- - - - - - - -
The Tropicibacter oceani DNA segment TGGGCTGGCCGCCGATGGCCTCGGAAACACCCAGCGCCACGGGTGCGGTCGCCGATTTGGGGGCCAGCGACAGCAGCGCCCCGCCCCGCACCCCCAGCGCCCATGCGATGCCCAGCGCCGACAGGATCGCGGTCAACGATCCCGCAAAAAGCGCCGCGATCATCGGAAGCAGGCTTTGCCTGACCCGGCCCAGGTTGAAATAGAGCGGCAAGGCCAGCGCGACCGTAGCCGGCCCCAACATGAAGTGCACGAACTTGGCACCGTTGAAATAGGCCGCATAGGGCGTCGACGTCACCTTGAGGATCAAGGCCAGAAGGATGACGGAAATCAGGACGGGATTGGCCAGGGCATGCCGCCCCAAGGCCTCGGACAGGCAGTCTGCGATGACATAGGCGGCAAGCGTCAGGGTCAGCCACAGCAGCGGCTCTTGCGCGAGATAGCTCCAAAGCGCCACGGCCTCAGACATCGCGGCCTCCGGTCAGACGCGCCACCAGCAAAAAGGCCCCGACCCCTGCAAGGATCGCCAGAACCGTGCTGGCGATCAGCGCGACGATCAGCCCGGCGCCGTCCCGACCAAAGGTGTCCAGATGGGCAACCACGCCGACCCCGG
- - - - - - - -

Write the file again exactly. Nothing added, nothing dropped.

The Tropicibacter oceani DNA segment TGGGCTGGCCGCCGATGGCCTCGGAAACACCCAGCGCCACGGGTGCGGTCGCCGATTTGGGGGCCAGCGACAGCAGCGCCCCGCCCCGCACCCCCAGCGCCCATGCGATGCCCAGCGCCGACAGGATCGCGGTCAACGATCCCGCAAAAAGCGCCGCGATCATCGGAAGCAGGCTTTGCCTGACCCGGCCCAGGTTGAAATAGAGCGGCAAGGCCAGCGCGACCGTAGCCGGCCCCAACATGAAGTGCACGAACTTGGCACCGTTGAAATAGGCCGCATAGGGCGTCGACGTCACCTTGAGGATCAAGGCCAGAAGGATGACGGAAATCAGGACGGGATTGGCCAGGGCATGCCGCCCCAAGGCCTCGGACAGGCAGTCTGCGATGACATAGGCGGCAAGCGTCAGGGTCAGCCACAGCAGCGGCTCTTGCGCGAGATAGCTCCAAAGCGCCACGGCCTCAGACATCGCGGCCTCCGGTCAGACGCGCCACCAGCAAAAAGGCCCCGACCCCTGCAAGGATCGCCAGAACCGTGCTGGCGATCAGCGCGACGATCAGCCCGGCGCCGTCCCGACCAAAGGTGTCCAGATGGGCAACCACGCCGACCCCGG